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27 May 2017

Global warming in your bedroom - Potential casualty: sleep

G.S. Mudur May 26: Global warming melts glaciers, drives up sea levels and makes extreme weather events more common. If that makes you yawn, consider this: it may also disrupt human sleep.
So feel scientists who carried out the largest ever investigation into the link between sleep and temperature.
The study, which explored how temperatures may have influenced sleep and relied on data from 765,000 people across the US, has provided what scientists say is the "first evidence" that climate change may cause people to sleep less.
The researchers found that unusually warm nights are associated with less sleep, particularly during summer and among people with low incomes who are less likely to have access to air-conditioning through the night.
Their analysis, published today in the journal Scientific Advances, has suggested that a 1 degree Celsius rise in the night temperature produces an increase of approximately three nights of poor sleep per 100 individuals per month.
If this result is extrapolated across the US, a 1 degree Celsius rise in the night temperature would translate into 9 million additional nights of insufficient or poor sleep per month.
"Climate change could make getting a good night's rest more difficult in the coming decades," Nick Obradovich, a researcher at Harvard University and the Massachusetts Institute of Technology and the lead author of the study, told The Telegraph.
"We're likely to see many more warm night-time temperatures in future due to climate change," Obradovich added. "While sleep is only one factor among many, it is part of the mosaic of the social impacts of climate change - these impacts are likely to be quite costly to society."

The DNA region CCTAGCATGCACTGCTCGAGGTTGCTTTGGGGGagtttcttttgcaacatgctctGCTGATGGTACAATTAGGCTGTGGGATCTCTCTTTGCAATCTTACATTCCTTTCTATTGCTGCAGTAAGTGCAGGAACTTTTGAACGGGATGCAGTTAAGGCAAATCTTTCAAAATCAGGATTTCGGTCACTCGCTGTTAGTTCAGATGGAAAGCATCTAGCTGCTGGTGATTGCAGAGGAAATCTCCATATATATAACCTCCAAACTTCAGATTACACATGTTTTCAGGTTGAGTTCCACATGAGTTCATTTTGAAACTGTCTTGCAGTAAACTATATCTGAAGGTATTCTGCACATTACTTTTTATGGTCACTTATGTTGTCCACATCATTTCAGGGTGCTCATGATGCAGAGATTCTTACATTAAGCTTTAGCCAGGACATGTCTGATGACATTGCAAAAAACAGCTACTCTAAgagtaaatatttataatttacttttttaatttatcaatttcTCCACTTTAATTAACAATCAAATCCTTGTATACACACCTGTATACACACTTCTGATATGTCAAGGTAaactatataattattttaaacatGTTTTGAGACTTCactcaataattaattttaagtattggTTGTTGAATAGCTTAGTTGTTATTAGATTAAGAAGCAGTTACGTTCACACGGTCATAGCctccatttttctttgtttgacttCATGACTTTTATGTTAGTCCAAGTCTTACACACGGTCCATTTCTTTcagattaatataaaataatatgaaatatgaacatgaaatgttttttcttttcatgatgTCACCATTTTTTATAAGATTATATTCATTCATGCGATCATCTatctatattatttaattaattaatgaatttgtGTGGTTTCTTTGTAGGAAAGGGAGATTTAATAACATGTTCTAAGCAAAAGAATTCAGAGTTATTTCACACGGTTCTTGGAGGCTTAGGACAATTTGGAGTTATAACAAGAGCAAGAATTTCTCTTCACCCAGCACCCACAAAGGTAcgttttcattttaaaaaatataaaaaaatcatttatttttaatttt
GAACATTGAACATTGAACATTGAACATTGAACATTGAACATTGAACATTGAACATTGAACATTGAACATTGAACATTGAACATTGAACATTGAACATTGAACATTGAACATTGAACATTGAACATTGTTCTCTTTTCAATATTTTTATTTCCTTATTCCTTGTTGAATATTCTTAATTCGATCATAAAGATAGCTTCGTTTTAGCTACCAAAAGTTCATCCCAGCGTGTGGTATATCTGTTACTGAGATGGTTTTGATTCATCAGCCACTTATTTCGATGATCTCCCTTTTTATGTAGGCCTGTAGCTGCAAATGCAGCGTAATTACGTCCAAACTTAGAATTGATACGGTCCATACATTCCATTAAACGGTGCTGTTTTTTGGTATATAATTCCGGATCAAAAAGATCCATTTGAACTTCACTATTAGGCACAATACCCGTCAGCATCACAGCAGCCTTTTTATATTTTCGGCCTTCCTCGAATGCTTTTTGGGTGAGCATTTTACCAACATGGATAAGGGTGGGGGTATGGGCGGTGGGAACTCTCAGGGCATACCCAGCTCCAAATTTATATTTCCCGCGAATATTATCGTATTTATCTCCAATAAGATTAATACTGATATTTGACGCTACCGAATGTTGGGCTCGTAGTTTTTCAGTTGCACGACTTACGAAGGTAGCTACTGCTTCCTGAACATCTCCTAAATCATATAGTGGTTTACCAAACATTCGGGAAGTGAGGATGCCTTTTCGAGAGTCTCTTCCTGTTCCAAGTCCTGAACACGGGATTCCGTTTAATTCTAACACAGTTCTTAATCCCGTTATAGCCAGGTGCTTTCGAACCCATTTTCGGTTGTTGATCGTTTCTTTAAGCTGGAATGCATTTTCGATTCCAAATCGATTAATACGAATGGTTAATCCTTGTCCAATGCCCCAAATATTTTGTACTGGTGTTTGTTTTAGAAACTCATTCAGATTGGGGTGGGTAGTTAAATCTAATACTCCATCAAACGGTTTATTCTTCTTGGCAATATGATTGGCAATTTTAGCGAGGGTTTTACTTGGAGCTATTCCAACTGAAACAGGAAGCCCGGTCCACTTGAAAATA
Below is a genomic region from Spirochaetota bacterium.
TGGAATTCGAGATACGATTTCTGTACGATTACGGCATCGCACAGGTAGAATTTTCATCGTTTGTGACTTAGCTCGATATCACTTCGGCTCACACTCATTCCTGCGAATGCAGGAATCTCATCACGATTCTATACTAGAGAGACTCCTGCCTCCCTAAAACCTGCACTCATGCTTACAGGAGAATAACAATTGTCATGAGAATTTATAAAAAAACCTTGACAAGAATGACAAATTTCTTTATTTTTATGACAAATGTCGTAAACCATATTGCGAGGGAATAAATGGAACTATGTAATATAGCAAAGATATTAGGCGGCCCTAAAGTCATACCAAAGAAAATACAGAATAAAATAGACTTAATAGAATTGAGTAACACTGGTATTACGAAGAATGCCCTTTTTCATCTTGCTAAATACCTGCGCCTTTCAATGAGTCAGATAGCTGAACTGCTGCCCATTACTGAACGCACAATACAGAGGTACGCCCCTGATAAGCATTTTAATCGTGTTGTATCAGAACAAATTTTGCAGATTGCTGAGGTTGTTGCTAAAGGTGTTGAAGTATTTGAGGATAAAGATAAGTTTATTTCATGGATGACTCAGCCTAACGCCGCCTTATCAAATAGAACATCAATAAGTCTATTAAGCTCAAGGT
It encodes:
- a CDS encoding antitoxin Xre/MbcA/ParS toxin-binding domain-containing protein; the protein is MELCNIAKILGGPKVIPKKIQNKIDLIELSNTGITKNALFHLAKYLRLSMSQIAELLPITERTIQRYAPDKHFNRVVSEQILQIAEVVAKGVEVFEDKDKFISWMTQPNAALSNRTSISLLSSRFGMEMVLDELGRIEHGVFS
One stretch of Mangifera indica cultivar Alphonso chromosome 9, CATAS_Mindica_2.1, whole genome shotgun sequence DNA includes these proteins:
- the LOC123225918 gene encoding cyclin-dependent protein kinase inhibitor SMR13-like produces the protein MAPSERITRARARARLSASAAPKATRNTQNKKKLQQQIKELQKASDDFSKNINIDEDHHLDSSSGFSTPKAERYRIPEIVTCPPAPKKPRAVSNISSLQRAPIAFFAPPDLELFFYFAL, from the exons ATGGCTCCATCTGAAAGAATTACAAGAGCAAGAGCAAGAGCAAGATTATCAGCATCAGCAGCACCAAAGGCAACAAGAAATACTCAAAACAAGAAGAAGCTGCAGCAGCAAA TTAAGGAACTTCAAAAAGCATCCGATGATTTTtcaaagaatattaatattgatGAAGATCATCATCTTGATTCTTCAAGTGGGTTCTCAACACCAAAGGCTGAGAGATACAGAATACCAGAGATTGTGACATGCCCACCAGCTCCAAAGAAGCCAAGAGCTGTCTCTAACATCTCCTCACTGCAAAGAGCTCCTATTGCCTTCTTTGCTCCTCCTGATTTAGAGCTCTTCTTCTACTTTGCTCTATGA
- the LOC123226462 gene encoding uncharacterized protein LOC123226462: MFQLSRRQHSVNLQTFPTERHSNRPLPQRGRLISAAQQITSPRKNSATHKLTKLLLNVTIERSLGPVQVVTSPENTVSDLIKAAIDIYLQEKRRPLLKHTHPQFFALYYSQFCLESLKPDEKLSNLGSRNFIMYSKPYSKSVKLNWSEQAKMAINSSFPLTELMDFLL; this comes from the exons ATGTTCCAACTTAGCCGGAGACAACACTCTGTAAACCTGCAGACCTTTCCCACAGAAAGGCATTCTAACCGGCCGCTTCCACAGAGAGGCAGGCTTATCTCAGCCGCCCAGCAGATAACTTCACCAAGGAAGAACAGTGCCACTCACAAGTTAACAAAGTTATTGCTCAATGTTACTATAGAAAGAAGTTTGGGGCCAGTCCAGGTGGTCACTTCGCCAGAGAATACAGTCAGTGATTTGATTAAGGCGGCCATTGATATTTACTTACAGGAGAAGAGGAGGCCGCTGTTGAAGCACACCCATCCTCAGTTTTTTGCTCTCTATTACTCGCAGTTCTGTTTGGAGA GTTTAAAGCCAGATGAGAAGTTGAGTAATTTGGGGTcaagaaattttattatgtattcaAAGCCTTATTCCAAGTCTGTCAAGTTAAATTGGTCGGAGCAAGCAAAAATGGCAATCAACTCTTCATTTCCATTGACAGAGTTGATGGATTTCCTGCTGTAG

Sleep researchers say the findings are not surprising. "The connection between temperature and sleep is well-known," Manvir Bhatia, a senior neurologist and head of the Neurology and Sleep Centre in New Delhi, said. Sleep is associated with a slight decrease in the core body temperature.
Earlier laboratory studies have shown that exposure to elevated temperatures can prevent the core body heat from being shed and contribute to poor sleep. "The implications are significant - climate change may make poor sleep more widespread across communities," said Bhatia.
Doctors have long viewed insufficient sleep as a risk factor for multiple health disorders - cardiovascular diseases, diabetes, obesity and a weakened immune system, among others.
Obradovich and his colleagues analysed sleep patterns reported by 765,000 US residents over a 10-year period, between 2002 and 2011, analysing average night temperatures and the reported nights of insufficient sleep.
Their analysis has also shown that the impact of night temperatures on sleep varies with the seasons - the effect is almost three times higher in summer than in spring, autumn or winter.
The researchers also studied sleep patterns segregated across different levels of income and age and found that low-income and elderly individuals may be the most susceptible to the effects of increasing night temperatures on sleep.
The average surface global temperature has increased by 0.85 degree Celsius between 1880 and 2012, according to the International Panel on Climate Change, a global body of scientists and climate policy specialists. It has been projected to increase by anywhere between 1.7 to 4.8 degrees Celsius over the coming decades if the world does not reduce emissions of earth-warming greenhouse gases.

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